If you follow me on twitter, you are by now very well acquainted with the title of this post. What it refers to is the fact that the Fed's LSAPs are creating a surplus of liquidity and scarcity of product in capital markets, which has driven prices up in any financial asset that generates yield (and many that don't). During this yield chase--or, as I like to call it, The Great Incredible Paper Chase--debt issuers have done what any rational party would have done when there is more demand than supply of a good they can produce, they've stepped up production. As long as the Fed is expanding their balance sheet, the market will have the capacity to absorb new issuance, but it is important to remember that the Fed's balance sheet expansion will not continue forever and that, at some point, they will halt expansion and/or mop-up reserves. At that point, if the issuance of new paper and the capacity of the market to absorb it are in equilibrium, the equilibrium will be upset and, like anyone who has taken an economics 101 course can tell you, prices will reflect it.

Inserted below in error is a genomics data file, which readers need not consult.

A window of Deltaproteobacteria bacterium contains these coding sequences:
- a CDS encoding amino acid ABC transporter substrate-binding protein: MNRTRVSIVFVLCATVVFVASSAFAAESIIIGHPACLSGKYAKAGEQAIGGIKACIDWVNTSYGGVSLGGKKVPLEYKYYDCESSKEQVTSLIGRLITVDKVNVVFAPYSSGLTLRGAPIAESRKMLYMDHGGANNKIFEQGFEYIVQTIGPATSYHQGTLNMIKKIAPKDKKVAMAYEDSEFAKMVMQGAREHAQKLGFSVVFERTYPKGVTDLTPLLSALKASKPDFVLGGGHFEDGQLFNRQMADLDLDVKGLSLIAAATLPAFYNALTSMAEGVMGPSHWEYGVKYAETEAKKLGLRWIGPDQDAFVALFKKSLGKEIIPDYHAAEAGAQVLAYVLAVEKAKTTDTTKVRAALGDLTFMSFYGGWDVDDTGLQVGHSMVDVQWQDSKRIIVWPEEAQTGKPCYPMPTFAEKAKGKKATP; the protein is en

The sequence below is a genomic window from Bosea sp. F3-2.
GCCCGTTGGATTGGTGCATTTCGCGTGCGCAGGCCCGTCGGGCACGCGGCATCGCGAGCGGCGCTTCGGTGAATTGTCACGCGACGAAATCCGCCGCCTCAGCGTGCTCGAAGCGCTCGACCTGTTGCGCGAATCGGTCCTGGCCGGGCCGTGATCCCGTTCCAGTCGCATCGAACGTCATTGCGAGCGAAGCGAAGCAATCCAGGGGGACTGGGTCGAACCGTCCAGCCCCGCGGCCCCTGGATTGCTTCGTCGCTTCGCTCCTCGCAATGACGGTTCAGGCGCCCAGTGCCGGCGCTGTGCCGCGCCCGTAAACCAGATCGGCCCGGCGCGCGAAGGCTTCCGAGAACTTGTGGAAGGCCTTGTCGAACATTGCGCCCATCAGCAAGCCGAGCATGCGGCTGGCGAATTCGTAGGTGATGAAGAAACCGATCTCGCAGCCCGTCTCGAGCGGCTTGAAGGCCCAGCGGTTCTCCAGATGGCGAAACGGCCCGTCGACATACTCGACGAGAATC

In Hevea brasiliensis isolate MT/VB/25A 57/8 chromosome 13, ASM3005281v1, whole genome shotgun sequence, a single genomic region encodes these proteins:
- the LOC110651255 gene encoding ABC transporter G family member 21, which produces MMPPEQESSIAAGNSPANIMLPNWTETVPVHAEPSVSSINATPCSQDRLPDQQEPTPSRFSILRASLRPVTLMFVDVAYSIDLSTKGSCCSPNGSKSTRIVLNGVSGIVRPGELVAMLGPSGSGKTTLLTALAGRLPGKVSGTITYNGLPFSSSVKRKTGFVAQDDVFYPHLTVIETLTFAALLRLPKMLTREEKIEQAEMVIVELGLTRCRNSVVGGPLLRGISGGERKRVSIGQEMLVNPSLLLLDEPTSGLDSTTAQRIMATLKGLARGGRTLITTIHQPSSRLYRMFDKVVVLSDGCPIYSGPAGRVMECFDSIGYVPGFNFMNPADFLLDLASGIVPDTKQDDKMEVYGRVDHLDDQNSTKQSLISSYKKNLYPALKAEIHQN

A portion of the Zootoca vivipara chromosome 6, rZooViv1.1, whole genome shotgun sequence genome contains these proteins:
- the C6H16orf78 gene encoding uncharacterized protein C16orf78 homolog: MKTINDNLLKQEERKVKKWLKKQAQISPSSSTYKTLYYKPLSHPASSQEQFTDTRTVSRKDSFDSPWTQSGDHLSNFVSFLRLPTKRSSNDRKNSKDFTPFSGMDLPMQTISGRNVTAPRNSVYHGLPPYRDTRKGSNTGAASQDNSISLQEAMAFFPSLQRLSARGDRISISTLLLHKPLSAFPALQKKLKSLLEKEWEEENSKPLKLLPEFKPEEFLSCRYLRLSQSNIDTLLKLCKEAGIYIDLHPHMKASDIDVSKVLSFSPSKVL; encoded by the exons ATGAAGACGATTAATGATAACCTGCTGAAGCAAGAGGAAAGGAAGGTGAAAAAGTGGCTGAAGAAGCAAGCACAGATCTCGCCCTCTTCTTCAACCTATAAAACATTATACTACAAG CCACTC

So, before getting into a fist-fight over the last tootsie roll left in the mud after the yield piñata, remember that the eventual draining of reserves by the Fed will have full-size snickers raining from the skies and no amount of tootsie rolls will be a fair trade for even a bite-sized milky way.